Antidumping ruling will be enforced

by Editor fleischwirtschaft.com
Thursday, August 09, 2012

A resolution published by the Mexico Ministry of Economy in the “Diario Oficial De La Federacion” noted that anti-dumping duties will indeed be imposed on imports of US chicken leg quarters. The duties will not be imposed right away given that the Mexican broiler industry is struggling with the after effects of avian flu, according to CME.

The exact date when the duties will come into effect will be announced in the Diario Oficial (similar to the US Federal Register) at a later date. The decision to impose anti-dumping duties on Mexican imports of leg quarters and leg/thigh meat is final. It is a victory for Industrias Bachoco, one of the applicants that brought the case before the Mexico commission and the largest poultry producer in Mexico.

The US can appeal the decision before binding arbitration at WTO but that is a long process and it is ambiguous as to whether the US would win. The final resolution imposes two tariffs on imports of leg quarters and leg/thigh meat. Imports from some US companies, Simmons, Tyson, Sanderson and Pilgrim’s Pride will be assessed an anti-dumping duty of 25.7%. Imports from all other
US companies will be assessed a duty of 127.5%. The reason for the two-tiered tariff is given in the lengthy final report. The report finds that based on WTO rules and methodology, a tariff of 25.7% would be sufficient to remove injury to the domestic industry. The report noted that the price differential between domestic and imported prices in 2010 was 25.7%.

Mexican officials also noted that based on WTO rules those companies that did not cooperate during the investigation may obtain a less favourable ruling. Per the resolution, the more favorable tariff will apply “to exporters who appeared and provided sufficient information, in the case of all other exporters an antidumping duty equal to the greater of the dumping margins found, which is 127.5%, will apply.

Also important to note is that the tariff will apply not just to leg quarters but to “ legs, thighs
legs attached to the thigh.” Based on USDA data, Mexico will import some 630,000 MT of broiler meat in 2012.
A resolution published by the Mexico Ministry of Economy in the “Diario Oficial De La Federacion” noted that anti-dumping duties will indeed be imposed on imports of US chicken leg quarters. The duties will not be imposed right away given that the Mexican broiler industry is struggling with the after effects of avian flu, according to CME.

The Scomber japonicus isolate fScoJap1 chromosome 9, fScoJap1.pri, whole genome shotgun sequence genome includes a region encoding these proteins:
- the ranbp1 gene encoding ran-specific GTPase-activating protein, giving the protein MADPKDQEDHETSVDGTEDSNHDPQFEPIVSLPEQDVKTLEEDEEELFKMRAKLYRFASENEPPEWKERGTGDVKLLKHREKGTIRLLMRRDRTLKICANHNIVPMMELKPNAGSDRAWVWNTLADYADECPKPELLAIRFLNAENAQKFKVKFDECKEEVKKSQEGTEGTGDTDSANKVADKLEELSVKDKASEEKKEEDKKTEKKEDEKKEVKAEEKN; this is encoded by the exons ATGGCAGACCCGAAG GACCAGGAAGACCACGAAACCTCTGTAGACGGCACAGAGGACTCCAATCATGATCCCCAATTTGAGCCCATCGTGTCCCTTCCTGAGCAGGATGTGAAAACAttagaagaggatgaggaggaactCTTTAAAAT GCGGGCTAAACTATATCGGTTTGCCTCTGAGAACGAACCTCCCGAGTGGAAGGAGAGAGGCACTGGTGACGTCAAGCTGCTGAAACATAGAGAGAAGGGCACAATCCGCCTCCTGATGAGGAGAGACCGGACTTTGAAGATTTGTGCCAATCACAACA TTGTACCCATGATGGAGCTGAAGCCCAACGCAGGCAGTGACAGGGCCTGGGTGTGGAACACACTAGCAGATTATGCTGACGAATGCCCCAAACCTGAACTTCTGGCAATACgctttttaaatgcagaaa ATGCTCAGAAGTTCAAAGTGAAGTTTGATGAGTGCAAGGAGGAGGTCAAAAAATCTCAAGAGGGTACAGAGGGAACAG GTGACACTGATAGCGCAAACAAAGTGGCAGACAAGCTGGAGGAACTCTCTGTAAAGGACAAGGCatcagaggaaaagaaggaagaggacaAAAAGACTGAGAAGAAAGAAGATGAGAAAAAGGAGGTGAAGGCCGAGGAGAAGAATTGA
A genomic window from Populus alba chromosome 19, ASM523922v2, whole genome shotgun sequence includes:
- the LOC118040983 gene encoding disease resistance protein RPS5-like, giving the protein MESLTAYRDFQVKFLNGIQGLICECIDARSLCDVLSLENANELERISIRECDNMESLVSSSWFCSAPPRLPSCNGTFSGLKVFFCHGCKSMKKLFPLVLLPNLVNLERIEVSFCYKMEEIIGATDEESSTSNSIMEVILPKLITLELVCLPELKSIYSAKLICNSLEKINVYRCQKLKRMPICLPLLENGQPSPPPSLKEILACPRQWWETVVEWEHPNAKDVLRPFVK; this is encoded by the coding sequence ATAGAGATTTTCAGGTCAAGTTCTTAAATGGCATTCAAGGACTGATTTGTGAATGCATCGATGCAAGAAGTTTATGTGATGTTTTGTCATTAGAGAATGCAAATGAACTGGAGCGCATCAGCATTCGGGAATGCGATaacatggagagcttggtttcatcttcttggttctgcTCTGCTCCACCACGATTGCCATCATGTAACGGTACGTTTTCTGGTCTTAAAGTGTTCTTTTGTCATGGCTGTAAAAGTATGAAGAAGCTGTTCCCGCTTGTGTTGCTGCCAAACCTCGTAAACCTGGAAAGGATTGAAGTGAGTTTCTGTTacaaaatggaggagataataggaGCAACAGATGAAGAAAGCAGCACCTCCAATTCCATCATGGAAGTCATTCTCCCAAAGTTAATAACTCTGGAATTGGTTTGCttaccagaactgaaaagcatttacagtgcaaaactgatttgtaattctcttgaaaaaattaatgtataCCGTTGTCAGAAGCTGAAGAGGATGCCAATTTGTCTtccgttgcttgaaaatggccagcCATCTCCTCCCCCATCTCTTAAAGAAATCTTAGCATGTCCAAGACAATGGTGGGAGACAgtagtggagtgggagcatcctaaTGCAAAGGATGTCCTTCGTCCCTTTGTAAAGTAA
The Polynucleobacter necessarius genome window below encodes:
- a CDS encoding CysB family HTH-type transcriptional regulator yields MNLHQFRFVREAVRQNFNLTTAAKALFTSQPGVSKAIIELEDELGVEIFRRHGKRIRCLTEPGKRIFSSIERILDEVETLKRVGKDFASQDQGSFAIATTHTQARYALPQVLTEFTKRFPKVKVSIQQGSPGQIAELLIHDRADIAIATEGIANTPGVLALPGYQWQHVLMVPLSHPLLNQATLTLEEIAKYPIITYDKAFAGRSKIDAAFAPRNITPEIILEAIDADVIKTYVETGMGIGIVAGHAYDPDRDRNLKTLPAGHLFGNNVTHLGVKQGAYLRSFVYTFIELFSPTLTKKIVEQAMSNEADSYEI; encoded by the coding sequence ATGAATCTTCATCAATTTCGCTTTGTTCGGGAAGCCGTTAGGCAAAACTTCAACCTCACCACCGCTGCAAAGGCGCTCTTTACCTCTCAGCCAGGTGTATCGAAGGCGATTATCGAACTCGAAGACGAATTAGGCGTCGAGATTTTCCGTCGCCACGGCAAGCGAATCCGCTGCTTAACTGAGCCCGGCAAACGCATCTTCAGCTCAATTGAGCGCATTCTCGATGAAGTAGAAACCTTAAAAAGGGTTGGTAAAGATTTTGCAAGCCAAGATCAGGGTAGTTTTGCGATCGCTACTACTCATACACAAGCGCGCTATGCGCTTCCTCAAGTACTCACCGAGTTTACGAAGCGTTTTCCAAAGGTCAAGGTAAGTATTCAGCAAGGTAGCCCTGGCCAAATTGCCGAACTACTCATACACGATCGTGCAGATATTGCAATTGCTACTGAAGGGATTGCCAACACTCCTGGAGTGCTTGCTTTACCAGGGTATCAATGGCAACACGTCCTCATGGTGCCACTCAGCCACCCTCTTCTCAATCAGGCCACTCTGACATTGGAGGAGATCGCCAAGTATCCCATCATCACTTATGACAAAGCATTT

The exact date when the duties will come into effect will be announced in the Diario Oficial (similar to the US Federal Register) at a later date. The decision to impose anti-dumping duties on Mexican imports of leg quarters and leg/thigh meat is final. It is a victory for Industrias Bachoco, one of the applicants that brought the case before the Mexico commission and the largest poultry producer in Mexico.

The US can appeal the decision before binding arbitration at WTO but that is a long process and it is ambiguous as to whether the US would win. The final resolution imposes two tariffs on imports of leg quarters and leg/thigh meat. Imports from some US companies, Simmons, Tyson, Sanderson and Pilgrim’s Pride will be assessed an anti-dumping duty of 25.7%. Imports from all other
US companies will be assessed a duty of 127.5%. The reason for the two-tiered tariff is given in the lengthy final report. The report finds that based on WTO rules and methodology, a tariff of 25.7% would be sufficient to remove injury to the domestic industry. The report noted that the price differential between domestic and imported prices in 2010 was 25.7%.

Mexican officials also noted that based on WTO rules those companies that did not cooperate during the investigation may obtain a less favourable ruling. Per the resolution, the more favorable tariff will apply “to exporters who appeared and provided sufficient information, in the case of all other exporters an antidumping duty equal to the greater of the dumping margins found, which is 127.5%, will apply.

Also important to note is that the tariff will apply not just to leg quarters but to “ legs, thighs
legs attached to the thigh.” Based on USDA data, Mexico will import some 630,000 MT of broiler meat in 2012.
stats